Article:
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SDG 6 in KenyaWater and sanitation services in Kenya are lacking, but the country is improving these services through the introduction of new inventions and initiatives. The U.N. adopted the 2030 Agenda for Sustainable Development in 2015, a blueprint for achieving the 17 Sustainable Development Goals, which aim to reduce global poverty and address other global issues while improving sustainability. Sustainable Development Goal 6 aims to ensure that every person has access to clean water and sanitation. Here are some initiatives that are helping SDG 6 in Kenya come to fruition through sustainable development.

Water Pans

Water pans are able to provide people with water in arid areas. Constructing water pans involves excavating a dam “and covering it with a dam liner.” This water pan container collects runoff rainwater and is able to hold it until the next rain season.

Without water pans, residents would have to walk long distances to water facilities. These water facilities have a history of corruption linked to them, which reduces water access for the impoverished. Collecting water is also especially dangerous for women who are at risk of undergoing sexual extortion for water or experiencing sexual assault on the walk.

The water pans provide accessible water, which allows farmers to feed their animals and water crops easily. As a result, farmers are able to grow more crops because they can spend more time farming and less time on water collection. Water pans are more than just a solution for water insecurity but also a solution for hunger. Water pans are a solution to the lack of water in warmer climates. They are becoming more popular on farms across Kenya. The installation of water pans for residents could help the achievement of SDG 6 in Kenya.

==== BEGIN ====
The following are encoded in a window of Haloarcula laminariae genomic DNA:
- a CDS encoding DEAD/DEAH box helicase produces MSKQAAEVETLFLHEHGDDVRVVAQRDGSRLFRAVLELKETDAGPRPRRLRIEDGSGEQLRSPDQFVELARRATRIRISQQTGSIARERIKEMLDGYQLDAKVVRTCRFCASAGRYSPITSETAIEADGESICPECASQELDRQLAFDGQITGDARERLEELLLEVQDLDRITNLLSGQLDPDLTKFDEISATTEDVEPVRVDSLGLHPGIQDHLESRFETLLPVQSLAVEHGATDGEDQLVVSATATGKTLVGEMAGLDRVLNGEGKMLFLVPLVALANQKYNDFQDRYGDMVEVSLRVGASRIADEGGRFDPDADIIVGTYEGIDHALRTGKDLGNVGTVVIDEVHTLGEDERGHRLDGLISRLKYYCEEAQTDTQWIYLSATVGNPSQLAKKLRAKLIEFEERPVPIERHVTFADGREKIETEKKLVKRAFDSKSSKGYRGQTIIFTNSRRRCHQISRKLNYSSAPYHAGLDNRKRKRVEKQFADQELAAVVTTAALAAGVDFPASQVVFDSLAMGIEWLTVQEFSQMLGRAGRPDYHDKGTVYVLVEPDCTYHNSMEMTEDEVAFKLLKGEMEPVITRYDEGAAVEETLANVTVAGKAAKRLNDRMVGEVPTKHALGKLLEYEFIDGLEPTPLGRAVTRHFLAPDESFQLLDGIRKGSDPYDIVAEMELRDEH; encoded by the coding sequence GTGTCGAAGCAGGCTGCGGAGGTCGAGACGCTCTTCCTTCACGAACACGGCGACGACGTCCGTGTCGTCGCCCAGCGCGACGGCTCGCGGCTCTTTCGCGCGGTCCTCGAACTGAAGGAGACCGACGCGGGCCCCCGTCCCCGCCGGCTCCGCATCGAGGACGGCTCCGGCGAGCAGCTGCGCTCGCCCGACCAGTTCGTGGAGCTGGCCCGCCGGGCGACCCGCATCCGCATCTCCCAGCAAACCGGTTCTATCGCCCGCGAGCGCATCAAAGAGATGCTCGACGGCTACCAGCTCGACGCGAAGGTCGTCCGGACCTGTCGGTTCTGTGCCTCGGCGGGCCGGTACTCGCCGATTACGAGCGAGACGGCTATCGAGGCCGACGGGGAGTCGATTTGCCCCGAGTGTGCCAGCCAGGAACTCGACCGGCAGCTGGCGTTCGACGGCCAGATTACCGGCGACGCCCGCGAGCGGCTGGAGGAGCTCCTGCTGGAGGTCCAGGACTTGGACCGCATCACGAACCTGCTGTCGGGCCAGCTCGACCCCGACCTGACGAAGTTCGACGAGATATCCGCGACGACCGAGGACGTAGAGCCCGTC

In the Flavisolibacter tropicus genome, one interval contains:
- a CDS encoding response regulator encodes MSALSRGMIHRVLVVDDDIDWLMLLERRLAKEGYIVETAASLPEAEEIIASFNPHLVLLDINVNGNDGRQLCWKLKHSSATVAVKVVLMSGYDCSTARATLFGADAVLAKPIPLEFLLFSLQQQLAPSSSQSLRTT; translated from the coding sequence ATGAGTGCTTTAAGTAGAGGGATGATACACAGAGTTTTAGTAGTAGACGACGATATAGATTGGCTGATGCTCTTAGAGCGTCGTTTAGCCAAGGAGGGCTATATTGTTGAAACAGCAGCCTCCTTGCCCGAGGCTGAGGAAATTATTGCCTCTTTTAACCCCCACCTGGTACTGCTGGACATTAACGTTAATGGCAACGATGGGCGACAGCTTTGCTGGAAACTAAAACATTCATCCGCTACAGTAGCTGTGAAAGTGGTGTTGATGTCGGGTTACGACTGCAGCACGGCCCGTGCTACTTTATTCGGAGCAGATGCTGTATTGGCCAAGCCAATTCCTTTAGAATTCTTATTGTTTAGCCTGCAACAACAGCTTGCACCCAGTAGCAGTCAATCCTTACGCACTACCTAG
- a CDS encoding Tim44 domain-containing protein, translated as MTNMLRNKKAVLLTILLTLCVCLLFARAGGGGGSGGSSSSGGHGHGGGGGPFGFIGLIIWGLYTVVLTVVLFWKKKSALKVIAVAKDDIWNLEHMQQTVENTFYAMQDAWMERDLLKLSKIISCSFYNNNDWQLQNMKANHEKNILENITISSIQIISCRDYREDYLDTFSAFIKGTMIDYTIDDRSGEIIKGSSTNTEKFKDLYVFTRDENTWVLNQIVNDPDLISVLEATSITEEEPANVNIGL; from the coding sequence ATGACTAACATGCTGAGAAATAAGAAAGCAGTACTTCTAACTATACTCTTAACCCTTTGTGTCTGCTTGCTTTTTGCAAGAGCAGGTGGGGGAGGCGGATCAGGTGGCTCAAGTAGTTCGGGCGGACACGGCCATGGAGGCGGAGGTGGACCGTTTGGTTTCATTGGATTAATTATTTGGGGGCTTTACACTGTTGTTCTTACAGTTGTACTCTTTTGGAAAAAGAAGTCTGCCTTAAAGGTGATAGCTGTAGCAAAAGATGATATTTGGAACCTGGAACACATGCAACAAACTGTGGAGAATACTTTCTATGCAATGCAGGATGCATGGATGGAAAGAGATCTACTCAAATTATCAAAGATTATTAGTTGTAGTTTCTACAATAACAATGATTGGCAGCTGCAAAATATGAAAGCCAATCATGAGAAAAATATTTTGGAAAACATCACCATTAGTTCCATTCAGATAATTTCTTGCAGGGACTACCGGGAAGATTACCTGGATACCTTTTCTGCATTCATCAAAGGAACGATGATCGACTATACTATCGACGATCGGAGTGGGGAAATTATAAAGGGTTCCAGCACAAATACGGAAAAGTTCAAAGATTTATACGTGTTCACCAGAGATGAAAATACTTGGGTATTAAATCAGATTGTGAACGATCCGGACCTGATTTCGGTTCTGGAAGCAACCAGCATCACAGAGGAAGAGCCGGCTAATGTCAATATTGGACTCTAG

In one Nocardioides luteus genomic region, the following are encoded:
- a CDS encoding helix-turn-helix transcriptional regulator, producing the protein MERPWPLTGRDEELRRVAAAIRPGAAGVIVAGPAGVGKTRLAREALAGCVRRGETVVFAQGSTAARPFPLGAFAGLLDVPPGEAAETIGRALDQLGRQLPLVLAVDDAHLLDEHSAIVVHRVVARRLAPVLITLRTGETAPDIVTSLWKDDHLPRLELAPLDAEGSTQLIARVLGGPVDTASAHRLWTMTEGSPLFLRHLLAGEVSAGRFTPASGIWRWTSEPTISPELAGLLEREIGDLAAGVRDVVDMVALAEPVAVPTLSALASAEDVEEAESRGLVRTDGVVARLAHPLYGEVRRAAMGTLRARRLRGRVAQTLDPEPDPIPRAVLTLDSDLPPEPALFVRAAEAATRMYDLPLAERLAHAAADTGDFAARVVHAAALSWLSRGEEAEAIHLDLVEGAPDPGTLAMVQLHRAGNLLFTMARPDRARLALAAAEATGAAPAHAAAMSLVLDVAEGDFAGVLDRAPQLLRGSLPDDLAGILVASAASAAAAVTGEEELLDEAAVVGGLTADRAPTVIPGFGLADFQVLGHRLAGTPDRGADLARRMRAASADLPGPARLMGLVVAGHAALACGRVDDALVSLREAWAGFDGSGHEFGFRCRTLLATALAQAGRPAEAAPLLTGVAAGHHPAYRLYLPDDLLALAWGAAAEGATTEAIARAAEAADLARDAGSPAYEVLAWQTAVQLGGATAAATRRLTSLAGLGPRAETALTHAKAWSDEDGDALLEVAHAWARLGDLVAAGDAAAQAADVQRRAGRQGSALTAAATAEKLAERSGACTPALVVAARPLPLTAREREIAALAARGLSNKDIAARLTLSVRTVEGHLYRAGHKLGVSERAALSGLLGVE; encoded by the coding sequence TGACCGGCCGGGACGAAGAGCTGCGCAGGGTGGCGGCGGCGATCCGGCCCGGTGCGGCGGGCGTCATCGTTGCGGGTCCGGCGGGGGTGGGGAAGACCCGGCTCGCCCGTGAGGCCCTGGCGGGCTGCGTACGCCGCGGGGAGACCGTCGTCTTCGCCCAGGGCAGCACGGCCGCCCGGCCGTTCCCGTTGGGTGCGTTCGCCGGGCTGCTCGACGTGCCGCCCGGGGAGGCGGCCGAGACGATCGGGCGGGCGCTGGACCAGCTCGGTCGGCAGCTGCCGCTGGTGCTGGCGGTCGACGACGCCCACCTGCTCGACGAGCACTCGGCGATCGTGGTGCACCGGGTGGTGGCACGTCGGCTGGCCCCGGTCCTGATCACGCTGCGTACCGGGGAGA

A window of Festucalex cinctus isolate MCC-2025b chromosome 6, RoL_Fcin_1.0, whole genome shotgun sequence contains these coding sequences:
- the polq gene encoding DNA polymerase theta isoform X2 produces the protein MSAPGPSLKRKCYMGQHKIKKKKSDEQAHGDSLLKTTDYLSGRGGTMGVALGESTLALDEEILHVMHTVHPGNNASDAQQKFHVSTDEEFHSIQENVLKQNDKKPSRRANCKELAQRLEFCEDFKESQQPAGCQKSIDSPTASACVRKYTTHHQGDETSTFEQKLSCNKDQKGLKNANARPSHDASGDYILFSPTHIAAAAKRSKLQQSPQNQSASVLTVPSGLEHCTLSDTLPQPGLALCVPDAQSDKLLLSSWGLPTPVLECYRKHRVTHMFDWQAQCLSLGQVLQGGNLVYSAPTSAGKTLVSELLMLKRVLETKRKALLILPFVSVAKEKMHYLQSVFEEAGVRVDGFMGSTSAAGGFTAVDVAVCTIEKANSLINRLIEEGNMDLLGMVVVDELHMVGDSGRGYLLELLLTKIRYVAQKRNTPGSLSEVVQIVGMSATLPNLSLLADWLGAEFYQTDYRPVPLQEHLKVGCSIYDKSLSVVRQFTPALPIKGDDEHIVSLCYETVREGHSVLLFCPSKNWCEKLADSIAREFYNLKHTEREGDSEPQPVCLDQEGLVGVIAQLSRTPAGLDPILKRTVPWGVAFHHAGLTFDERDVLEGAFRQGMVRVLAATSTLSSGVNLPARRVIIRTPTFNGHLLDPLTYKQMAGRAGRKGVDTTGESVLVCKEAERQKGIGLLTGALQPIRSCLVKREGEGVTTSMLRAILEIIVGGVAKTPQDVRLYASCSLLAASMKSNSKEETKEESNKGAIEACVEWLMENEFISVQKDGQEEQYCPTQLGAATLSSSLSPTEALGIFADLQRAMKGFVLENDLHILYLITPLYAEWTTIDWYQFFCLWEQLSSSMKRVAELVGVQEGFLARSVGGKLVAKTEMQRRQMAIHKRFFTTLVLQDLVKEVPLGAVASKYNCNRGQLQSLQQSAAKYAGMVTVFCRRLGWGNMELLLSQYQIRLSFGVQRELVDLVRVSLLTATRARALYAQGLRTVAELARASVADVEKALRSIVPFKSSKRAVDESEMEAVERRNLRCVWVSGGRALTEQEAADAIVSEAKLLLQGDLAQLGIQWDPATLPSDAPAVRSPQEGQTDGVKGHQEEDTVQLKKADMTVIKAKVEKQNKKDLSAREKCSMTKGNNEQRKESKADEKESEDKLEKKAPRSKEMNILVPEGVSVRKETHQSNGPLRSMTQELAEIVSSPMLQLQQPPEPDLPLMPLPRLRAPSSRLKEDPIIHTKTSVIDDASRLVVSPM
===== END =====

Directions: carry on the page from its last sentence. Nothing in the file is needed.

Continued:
Fresh Life Toilets

Sanergy is a startup that builds Fresh Life Toilets, affordable alternatives to sewage systems. A Fresh Life Toilet separates solid waste in order to make fertilizer. This means that there is no need for a sewage system and that people can reuse waste sustainably.

Fresh Life Toilets are a better alternative to pit latrines, which do not last as long and have an unsanitary emptying process. Communities sometimes lack accessible designated areas to dispose of waste and can end up emptying the waste into drainages and waterways. By using the waste for organic fertilizer, communities can also avoid polluting waterways.

These Fresh Life Toilet units include handwashing stations, soap, water and feminine hygiene disposal bins. Sanergy has built more than 3,379 Fresh Life Toilets in Nairobi’s urban slums.

Entrepreneurship for Women

Mama Maji is a nonprofit that trains women in Kenya to become entrepreneurs in the water industry. The organization focuses on women because, in the developing world, women are frequently in charge of the collection and cleaning of water as well as caring for the sick.

The organization believes that women in these communities have the knowledge and experience to tackle water and sanitation issues. The Mama Maji creators believe that simply building infrastructure is not a sustainable solution to the water crisis and that by training women to come up with solutions and create their own businesses, the women can go on to provide clean water to their communities.

The nonprofit trains women in the production of Stabilized Soil Blocks (ISSBs), building water tanks and the logistics of running their own businesses. It also provides interest-free loans and training to Kenyan women to help their businesses grow while continuing to support them as their businesses expand.

Mama Maji has offered training on water and hygiene to 2,500 community members. The women in the program have made 2.7 times the current annual income of most women in Kenya.

Kenya is on its way to meeting U.N. SDG 6 — access to clean water and sanitation for all Kenyans. Water pans, Fresh Life Toilets and the efforts of Mama Maji provide community support and resources to accelerate the process of accomplishing SDG 6 in Kenya.

– Stephanie Jackson
Photo: Flickr